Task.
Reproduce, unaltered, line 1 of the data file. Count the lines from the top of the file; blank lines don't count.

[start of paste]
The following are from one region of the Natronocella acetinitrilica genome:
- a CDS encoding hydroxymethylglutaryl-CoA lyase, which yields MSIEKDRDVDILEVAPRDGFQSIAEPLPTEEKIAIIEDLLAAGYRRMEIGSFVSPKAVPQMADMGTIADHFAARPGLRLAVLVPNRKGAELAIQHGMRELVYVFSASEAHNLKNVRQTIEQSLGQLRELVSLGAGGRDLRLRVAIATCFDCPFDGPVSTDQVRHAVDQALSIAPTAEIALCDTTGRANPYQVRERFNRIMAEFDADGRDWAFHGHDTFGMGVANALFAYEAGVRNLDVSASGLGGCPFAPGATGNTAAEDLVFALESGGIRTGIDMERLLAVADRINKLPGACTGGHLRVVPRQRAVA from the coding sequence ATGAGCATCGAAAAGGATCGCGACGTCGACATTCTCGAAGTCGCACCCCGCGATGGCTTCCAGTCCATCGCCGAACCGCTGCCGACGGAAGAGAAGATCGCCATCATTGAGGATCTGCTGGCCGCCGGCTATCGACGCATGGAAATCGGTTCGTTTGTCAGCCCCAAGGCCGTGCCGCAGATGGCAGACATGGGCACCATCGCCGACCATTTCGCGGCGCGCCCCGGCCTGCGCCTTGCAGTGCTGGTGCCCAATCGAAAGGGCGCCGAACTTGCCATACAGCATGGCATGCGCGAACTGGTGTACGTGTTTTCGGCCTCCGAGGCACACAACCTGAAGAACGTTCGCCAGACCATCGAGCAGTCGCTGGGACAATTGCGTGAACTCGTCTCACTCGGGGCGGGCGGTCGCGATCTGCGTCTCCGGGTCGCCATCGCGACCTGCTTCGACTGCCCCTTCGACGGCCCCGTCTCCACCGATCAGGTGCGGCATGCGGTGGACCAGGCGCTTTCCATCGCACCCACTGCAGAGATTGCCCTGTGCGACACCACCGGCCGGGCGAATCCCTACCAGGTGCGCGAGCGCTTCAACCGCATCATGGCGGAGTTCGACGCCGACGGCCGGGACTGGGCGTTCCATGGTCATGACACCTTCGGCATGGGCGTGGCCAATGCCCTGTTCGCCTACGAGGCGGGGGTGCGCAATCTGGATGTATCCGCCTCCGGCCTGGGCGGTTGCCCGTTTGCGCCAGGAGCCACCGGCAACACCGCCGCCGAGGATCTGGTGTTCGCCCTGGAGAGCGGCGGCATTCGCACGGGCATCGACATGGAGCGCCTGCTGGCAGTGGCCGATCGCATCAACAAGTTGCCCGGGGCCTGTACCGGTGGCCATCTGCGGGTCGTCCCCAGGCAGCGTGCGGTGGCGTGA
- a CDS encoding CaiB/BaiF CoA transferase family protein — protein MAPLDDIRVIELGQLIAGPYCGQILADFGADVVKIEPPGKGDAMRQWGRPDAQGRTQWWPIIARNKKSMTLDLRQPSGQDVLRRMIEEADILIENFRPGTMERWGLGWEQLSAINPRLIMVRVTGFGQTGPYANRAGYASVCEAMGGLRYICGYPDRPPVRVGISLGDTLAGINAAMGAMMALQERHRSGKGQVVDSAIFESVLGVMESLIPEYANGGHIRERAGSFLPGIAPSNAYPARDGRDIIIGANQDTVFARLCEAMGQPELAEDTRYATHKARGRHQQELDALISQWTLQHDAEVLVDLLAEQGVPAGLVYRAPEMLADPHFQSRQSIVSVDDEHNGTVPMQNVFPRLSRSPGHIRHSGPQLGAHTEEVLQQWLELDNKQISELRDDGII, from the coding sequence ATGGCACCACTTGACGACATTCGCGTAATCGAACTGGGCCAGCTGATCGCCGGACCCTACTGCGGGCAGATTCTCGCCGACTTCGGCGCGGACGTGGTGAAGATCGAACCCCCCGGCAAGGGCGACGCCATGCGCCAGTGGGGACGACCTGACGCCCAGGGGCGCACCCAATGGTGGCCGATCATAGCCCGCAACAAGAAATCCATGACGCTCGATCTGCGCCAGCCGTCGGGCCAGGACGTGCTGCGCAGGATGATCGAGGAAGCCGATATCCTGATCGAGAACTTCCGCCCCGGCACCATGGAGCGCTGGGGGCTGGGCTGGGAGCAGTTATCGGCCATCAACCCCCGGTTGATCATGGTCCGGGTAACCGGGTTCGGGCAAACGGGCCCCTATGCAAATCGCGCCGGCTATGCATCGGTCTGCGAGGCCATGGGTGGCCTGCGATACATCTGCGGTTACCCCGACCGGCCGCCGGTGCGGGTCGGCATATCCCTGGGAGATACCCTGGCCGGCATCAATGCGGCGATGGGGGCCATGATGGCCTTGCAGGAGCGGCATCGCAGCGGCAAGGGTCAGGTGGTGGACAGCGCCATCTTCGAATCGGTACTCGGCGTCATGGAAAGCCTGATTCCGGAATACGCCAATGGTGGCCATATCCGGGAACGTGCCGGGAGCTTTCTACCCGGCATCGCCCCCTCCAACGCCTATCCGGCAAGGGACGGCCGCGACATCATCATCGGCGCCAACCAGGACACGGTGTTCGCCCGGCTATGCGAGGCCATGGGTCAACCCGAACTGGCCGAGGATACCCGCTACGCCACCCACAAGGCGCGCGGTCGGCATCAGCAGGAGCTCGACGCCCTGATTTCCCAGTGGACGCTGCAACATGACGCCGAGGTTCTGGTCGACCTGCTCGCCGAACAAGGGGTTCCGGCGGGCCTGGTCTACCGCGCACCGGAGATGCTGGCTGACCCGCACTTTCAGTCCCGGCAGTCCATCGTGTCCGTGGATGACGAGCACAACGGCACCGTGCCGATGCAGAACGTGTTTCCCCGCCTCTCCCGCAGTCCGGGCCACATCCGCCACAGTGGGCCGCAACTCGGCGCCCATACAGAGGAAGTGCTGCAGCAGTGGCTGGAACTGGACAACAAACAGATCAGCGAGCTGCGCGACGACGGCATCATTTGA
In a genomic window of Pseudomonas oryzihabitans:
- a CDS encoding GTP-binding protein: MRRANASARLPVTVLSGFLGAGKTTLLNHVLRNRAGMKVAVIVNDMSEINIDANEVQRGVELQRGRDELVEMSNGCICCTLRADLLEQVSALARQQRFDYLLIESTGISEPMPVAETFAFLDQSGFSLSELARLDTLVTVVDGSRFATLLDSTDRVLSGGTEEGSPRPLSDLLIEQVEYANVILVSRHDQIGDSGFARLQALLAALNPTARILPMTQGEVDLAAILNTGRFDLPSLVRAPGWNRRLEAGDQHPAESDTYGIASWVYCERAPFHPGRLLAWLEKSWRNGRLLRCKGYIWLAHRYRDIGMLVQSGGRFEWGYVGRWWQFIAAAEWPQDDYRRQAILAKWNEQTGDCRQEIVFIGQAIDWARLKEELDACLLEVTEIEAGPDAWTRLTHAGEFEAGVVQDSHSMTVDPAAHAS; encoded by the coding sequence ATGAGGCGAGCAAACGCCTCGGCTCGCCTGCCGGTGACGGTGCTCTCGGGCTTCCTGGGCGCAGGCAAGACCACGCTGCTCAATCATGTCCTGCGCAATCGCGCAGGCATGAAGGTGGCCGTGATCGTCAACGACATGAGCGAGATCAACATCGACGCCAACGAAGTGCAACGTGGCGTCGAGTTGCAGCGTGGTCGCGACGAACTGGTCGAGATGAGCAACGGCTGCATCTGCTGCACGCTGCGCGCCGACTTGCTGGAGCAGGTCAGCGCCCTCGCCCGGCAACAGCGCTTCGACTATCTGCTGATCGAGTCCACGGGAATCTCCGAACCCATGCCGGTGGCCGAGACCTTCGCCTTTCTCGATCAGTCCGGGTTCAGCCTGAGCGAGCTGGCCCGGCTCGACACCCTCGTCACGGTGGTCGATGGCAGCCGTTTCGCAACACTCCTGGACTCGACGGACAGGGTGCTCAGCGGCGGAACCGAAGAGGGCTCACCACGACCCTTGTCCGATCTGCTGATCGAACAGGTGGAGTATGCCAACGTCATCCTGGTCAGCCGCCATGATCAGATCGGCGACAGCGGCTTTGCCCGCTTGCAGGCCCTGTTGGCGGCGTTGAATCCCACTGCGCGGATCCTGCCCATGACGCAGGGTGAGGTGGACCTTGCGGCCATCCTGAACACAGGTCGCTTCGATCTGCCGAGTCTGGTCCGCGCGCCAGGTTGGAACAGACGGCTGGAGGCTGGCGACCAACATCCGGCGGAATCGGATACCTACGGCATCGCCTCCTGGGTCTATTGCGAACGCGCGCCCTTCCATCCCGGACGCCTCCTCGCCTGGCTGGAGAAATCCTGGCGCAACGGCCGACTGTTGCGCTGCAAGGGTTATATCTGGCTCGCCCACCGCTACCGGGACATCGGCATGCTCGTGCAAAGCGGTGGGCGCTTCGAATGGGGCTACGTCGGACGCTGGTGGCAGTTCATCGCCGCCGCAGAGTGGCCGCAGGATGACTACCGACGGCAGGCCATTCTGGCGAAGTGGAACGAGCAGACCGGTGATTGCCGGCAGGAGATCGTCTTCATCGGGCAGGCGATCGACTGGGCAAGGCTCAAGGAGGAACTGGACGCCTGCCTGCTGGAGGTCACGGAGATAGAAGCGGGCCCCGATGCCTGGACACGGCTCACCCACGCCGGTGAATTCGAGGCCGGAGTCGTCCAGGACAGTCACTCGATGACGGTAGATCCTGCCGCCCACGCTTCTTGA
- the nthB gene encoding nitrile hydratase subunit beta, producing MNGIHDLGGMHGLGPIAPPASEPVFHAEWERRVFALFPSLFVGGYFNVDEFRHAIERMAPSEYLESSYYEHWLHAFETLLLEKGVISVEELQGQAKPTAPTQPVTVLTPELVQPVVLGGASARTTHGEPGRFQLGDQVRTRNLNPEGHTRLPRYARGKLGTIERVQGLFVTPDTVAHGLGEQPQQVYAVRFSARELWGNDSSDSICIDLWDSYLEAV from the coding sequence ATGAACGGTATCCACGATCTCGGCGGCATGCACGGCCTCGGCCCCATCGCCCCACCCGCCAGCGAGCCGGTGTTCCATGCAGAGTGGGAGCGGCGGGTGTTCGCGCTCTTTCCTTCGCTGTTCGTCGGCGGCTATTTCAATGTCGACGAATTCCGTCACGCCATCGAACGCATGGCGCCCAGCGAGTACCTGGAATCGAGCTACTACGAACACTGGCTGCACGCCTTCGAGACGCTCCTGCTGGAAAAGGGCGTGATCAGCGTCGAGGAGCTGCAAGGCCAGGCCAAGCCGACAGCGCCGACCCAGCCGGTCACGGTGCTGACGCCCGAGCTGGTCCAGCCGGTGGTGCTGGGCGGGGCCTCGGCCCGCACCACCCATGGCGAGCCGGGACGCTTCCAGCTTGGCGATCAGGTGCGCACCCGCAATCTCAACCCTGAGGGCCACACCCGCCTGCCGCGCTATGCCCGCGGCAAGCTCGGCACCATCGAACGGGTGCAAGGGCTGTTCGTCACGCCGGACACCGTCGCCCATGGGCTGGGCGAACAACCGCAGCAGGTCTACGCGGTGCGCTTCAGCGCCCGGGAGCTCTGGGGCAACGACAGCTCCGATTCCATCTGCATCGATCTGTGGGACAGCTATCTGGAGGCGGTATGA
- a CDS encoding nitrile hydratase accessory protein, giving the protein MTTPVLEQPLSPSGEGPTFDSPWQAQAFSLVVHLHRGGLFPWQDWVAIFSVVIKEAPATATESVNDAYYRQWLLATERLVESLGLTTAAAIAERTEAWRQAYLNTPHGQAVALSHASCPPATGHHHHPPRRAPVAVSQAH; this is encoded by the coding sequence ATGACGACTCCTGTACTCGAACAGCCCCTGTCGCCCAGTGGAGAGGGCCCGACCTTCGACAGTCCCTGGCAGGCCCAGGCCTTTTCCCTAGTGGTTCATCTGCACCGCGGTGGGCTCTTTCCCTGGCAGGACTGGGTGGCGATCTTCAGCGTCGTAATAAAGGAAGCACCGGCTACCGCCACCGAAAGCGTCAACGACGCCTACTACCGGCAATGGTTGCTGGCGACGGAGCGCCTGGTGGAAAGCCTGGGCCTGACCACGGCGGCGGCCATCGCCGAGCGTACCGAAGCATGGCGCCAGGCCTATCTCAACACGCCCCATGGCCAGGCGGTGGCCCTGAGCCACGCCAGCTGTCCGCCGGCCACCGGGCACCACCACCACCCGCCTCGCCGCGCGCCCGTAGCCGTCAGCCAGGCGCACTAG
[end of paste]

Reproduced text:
The following are from one region of the Natronocella acetinitrilica genome: